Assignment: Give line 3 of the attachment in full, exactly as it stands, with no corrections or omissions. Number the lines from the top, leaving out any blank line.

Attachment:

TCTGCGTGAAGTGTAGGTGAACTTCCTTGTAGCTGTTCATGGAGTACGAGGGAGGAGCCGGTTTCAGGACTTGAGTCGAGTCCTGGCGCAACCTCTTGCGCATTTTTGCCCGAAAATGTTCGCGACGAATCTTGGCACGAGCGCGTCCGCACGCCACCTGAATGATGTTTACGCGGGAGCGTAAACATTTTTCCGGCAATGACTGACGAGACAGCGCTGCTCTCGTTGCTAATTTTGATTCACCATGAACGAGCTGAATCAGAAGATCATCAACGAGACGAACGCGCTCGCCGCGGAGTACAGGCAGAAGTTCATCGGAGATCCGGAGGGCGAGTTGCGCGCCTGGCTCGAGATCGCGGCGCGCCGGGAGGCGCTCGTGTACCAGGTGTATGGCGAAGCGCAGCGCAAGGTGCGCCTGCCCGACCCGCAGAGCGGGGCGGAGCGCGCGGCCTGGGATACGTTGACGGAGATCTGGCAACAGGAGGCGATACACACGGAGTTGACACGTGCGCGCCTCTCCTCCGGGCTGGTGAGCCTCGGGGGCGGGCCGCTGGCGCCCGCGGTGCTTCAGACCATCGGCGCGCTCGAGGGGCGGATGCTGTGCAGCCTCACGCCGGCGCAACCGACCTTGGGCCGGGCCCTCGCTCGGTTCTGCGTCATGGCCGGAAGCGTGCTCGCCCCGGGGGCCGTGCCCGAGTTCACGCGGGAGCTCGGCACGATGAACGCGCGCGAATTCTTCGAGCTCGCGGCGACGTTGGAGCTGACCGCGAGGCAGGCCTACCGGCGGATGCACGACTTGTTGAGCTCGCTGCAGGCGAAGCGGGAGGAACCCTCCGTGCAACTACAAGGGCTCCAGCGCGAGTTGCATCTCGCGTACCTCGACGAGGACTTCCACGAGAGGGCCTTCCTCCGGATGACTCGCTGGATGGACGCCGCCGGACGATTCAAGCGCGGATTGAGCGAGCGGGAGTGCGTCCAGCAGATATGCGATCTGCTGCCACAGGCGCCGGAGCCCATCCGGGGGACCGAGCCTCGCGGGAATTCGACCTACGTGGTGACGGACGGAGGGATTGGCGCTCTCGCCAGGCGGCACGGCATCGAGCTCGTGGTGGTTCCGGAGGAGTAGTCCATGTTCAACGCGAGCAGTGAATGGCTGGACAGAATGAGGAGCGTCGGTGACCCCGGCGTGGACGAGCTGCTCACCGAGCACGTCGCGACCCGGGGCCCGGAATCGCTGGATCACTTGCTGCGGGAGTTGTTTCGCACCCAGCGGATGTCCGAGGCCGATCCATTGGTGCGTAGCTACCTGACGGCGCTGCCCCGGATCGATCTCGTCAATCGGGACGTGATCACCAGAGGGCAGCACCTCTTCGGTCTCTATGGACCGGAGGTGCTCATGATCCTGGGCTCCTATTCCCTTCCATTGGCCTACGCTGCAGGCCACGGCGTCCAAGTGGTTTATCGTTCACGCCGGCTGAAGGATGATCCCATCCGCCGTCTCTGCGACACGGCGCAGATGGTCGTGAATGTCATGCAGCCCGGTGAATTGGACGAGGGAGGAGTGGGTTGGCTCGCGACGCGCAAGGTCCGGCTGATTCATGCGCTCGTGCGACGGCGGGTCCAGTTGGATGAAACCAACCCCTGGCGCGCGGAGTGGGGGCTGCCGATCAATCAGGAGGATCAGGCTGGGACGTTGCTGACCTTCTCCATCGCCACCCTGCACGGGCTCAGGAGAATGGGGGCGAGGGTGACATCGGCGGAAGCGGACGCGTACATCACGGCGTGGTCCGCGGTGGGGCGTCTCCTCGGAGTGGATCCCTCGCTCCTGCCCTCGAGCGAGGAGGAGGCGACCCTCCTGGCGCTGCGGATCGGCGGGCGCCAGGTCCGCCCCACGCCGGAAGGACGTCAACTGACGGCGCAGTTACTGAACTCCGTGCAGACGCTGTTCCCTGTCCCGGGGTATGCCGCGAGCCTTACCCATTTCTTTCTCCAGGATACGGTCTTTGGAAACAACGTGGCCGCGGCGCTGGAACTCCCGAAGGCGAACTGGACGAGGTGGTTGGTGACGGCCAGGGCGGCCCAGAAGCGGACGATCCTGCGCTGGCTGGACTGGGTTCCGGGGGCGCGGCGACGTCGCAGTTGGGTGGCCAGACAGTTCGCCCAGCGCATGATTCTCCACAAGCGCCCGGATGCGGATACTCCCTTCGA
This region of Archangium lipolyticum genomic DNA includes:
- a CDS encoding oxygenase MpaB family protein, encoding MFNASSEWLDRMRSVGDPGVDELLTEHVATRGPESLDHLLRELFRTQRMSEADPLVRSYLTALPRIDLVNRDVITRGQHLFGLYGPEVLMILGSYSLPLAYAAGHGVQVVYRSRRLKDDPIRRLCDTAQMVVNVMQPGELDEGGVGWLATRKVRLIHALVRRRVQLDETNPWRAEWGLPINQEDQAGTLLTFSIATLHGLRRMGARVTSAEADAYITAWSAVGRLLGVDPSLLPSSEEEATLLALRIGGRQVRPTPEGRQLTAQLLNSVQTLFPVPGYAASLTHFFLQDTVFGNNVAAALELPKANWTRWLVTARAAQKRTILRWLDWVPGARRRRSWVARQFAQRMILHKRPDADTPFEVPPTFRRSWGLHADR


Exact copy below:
- a CDS encoding oxygenase MpaB family protein, encoding MFNASSEWLDRMRSVGDPGVDELLTEHVATRGPESLDHLLRELFRTQRMSEADPLVRSYLTALPRIDLVNRDVITRGQHLFGLYGPEVLMILGSYSLPLAYAAGHGVQVVYRSRRLKDDPIRRLCDTAQMVVNVMQPGELDEGGVGWLATRKVRLIHALVRRRVQLDETNPWRAEWGLPINQEDQAGTLLTFSIATLHGLRRMGARVTSAEADAYITAWSAVGRLLGVDPSLLPSSEEEATLLALRIGGRQVRPTPEGRQLTAQLLNSVQTLFPVPGYAASLTHFFLQDTVFGNNVAAALELPKANWTRWLVTARAAQKRTILRWLDWVPGARRRRSWVARQFAQRMILHKRPDADTPFEVPPTFRRSWGLHADR